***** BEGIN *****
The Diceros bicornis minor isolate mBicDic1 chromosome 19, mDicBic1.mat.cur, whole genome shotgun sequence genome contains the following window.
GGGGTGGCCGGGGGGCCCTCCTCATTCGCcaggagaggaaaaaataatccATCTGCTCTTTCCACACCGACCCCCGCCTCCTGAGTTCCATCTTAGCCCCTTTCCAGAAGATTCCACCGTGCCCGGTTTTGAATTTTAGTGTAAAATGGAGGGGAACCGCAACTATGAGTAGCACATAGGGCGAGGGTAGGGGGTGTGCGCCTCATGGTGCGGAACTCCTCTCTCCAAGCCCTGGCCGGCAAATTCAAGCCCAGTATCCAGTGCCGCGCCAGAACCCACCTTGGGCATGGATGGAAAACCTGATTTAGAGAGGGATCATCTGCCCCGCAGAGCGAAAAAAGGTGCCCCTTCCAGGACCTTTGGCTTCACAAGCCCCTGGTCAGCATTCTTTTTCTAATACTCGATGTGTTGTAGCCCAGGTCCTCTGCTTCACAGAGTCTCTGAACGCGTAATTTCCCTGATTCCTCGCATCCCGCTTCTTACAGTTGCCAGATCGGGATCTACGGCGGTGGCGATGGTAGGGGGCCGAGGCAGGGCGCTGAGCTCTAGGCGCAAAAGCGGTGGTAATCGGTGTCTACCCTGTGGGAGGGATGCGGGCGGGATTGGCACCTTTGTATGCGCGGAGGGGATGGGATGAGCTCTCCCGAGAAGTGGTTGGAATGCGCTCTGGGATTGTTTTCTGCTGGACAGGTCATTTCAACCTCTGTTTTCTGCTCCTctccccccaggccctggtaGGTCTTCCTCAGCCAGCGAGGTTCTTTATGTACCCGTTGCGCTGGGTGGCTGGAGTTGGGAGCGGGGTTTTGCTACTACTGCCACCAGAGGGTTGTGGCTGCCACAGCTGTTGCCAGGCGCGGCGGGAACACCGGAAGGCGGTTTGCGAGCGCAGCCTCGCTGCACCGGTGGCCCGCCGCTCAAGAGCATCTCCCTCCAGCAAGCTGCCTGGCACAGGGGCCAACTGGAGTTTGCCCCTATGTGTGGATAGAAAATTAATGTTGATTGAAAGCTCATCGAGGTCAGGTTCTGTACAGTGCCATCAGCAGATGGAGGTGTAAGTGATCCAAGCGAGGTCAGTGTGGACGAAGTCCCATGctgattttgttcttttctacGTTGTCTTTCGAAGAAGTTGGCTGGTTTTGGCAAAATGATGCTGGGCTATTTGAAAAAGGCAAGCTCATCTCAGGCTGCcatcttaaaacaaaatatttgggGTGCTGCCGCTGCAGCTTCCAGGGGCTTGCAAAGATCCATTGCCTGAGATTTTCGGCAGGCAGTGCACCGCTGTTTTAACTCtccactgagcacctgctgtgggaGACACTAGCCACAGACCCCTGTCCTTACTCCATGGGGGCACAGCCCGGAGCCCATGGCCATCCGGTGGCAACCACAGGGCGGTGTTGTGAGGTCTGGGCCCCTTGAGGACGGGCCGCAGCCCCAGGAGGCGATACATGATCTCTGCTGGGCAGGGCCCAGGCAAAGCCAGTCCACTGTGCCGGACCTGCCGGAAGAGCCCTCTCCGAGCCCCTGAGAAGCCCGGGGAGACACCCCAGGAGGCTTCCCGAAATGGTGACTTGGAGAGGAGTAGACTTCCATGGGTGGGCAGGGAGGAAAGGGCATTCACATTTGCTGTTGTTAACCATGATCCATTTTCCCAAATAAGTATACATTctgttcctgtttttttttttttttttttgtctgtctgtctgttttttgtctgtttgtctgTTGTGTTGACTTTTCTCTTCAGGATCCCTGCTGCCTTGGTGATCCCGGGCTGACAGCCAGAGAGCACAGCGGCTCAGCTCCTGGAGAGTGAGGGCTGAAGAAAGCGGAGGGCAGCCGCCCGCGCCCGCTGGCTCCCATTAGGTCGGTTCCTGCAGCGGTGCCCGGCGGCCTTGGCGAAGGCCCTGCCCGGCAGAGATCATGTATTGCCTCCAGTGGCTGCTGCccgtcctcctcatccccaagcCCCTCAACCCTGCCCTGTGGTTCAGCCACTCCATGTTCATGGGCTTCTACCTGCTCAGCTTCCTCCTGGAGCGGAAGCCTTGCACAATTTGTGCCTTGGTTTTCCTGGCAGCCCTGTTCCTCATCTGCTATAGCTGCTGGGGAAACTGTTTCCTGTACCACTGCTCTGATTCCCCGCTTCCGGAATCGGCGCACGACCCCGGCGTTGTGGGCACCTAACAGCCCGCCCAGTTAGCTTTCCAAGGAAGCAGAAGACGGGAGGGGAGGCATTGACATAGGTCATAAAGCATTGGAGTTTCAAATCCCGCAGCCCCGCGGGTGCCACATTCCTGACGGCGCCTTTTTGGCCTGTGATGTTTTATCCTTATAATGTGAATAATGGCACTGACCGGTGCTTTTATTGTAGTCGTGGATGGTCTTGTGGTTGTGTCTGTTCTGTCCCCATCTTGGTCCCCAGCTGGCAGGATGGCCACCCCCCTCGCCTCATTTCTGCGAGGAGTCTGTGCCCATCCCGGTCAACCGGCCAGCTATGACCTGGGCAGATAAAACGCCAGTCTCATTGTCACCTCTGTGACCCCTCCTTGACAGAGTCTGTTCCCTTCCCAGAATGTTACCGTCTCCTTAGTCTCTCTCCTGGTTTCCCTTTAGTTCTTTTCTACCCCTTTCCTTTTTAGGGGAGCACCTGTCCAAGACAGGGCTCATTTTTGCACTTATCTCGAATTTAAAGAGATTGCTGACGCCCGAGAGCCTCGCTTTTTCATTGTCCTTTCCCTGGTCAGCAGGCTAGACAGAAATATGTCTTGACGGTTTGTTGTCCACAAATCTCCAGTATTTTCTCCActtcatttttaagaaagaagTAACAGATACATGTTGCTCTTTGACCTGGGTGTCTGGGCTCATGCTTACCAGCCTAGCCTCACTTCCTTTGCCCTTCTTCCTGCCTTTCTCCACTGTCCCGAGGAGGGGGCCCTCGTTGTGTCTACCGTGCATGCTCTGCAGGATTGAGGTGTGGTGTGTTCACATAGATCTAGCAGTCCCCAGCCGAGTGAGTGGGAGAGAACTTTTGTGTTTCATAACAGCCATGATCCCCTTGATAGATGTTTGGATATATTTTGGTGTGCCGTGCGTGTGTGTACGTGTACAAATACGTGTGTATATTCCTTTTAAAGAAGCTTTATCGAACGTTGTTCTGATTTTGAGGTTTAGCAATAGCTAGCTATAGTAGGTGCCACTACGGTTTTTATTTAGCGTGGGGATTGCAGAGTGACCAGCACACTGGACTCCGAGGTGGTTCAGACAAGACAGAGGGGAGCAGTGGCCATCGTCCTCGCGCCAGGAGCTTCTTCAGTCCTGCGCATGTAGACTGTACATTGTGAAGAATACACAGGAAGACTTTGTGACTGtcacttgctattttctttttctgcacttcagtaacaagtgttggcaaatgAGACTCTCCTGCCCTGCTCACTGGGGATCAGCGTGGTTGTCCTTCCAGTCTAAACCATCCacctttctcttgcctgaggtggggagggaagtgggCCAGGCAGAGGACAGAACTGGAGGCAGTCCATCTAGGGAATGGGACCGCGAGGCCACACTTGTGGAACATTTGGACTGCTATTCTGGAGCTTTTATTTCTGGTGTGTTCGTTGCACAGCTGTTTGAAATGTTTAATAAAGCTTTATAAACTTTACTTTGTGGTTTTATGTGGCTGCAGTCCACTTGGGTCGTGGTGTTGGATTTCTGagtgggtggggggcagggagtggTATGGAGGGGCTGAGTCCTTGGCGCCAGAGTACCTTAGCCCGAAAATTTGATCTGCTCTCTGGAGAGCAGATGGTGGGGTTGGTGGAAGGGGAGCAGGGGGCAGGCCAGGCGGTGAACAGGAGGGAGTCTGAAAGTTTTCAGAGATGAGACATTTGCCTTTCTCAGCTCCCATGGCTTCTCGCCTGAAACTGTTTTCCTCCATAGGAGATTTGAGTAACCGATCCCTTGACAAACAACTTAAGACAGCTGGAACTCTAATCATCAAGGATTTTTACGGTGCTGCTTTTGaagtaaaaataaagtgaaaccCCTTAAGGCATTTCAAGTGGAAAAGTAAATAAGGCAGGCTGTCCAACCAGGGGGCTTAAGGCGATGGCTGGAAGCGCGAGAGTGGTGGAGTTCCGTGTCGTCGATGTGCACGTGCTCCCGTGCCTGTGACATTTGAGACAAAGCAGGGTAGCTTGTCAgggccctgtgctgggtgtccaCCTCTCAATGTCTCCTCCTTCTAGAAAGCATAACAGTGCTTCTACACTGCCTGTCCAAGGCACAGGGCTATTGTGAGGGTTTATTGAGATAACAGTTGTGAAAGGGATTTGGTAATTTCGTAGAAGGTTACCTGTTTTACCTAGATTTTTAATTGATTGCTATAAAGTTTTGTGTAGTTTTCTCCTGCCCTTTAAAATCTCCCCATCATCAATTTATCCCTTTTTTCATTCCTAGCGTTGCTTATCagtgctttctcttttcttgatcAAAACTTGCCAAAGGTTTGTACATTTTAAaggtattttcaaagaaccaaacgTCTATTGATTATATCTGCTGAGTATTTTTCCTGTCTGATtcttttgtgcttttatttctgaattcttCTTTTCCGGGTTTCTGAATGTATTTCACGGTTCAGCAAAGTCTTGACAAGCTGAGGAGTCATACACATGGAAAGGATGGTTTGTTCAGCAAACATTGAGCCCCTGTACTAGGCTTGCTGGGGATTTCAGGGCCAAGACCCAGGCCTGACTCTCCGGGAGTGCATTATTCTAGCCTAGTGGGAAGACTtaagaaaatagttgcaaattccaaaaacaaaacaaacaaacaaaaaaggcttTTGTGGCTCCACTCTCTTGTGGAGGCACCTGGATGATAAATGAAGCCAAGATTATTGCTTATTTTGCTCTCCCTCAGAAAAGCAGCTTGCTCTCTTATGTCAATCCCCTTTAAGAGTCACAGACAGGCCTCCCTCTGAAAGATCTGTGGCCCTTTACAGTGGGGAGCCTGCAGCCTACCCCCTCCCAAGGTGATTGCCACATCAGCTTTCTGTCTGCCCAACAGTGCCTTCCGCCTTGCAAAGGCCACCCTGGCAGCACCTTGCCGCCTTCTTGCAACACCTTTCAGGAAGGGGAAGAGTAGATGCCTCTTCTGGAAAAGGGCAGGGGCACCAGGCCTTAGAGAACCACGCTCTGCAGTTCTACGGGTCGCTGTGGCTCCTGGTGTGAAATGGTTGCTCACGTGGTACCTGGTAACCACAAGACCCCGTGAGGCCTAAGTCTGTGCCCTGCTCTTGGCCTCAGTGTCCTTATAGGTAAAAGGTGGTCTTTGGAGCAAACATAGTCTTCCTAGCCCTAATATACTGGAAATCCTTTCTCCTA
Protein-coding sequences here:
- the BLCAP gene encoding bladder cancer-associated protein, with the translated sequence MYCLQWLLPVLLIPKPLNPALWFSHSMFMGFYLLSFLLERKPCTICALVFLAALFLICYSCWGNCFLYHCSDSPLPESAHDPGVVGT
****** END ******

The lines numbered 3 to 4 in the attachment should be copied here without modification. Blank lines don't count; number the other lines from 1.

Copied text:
Protein-coding sequences here:
- the BLCAP gene encoding bladder cancer-associated protein, with the translated sequence MYCLQWLLPVLLIPKPLNPALWFSHSMFMGFYLLSFLLERKPCTICALVFLAALFLICYSCWGNCFLYHCSDSPLPESAHDPGVVGT